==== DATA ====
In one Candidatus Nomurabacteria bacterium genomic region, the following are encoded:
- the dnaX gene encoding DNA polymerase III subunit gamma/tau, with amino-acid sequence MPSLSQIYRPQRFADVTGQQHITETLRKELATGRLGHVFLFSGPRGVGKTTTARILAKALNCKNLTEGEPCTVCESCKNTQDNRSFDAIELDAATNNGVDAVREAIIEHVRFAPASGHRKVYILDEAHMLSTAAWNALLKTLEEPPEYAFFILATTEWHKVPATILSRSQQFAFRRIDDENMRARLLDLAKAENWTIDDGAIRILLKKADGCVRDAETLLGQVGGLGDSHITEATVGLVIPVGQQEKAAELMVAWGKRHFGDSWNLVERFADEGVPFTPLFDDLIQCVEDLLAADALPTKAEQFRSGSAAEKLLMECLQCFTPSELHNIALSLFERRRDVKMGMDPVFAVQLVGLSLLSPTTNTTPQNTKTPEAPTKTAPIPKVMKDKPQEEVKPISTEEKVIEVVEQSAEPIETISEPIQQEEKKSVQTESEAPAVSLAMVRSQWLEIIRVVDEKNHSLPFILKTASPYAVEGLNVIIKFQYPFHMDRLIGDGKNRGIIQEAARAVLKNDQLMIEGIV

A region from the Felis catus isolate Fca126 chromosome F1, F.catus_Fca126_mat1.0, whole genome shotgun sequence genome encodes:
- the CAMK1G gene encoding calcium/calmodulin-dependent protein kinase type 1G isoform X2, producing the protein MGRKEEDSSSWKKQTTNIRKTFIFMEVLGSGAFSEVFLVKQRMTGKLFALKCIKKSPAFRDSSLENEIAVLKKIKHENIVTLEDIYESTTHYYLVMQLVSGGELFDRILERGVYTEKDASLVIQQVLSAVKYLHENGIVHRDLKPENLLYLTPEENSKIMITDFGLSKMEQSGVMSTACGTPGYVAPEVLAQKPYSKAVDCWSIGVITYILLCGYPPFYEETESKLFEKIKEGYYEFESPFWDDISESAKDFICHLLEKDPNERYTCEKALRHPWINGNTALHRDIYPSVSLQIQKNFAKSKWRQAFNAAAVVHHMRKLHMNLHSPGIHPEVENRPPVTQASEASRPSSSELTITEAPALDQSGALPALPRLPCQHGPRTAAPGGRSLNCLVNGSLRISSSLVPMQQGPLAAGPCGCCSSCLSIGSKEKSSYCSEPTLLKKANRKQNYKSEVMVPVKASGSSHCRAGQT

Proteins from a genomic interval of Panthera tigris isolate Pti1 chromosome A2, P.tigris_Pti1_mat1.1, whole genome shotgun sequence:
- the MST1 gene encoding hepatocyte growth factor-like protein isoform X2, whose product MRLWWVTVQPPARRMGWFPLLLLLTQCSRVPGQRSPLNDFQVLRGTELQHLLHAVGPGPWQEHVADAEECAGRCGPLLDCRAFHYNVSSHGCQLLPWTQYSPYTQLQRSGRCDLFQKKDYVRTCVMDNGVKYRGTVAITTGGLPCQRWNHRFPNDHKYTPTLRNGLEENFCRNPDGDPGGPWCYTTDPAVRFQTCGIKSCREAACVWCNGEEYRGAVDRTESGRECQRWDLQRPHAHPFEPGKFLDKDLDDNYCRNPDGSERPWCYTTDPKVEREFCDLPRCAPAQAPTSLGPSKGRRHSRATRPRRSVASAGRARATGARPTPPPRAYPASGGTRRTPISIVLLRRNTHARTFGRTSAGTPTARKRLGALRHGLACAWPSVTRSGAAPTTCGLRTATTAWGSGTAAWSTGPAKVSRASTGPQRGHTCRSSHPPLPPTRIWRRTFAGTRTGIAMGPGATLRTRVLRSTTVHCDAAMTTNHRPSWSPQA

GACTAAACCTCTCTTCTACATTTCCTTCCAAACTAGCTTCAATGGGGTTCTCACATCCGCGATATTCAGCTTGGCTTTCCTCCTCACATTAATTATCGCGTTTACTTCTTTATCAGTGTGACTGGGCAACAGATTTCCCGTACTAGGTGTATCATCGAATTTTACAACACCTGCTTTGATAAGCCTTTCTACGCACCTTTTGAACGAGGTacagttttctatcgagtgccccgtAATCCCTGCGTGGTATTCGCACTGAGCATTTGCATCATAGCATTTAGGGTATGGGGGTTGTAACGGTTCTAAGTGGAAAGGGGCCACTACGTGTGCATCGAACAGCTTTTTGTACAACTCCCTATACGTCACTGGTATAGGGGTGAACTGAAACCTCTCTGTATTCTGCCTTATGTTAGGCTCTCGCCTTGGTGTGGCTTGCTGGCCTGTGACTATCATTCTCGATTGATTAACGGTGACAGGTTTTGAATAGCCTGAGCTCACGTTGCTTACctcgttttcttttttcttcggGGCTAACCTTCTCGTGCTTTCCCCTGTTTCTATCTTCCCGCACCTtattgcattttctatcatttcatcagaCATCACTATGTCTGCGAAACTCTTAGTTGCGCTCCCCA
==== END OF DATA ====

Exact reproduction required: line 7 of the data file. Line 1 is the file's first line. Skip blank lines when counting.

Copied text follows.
GACTAAACCTCTCTTCTACATTTCCTTCCAAACTAGCTTCAATGGGGTTCTCACATCCGCGATATTCAGCTTGGCTTTCCTCCTCACATTAATTATCGCGTTTACTTCTTTATCAGTGTGACTGGGCAACAGATTTCCCGTACTAGGTGTATCATCGAATTTTACAACACCTGCTTTGATAAGCCTTTCTACGCACCTTTTGAACGAGGTacagttttctatcgagtgccccgtAATCCCTGCGTGGTATTCGCACTGAGCATTTGCATCATAGCATTTAGGGTATGGGGGTTGTAACGGTTCTAAGTGGAAAGGGGCCACTACGTGTGCATCGAACAGCTTTTTGTACAACTCCCTATACGTCACTGGTATAGGGGTGAACTGAAACCTCTCTGTATTCTGCCTTATGTTAGGCTCTCGCCTTGGTGTGGCTTGCTGGCCTGTGACTATCATTCTCGATTGATTAACGGTGACAGGTTTTGAATAGCCTGAGCTCACGTTGCTTACctcgttttcttttttcttcggGGCTAACCTTCTCGTGCTTTCCCCTGTTTCTATCTTCCCGCACCTtattgcattttctatcatttcatcagaCATCACTATGTCTGCGAAACTCTTAGTTGCGCTCCCCA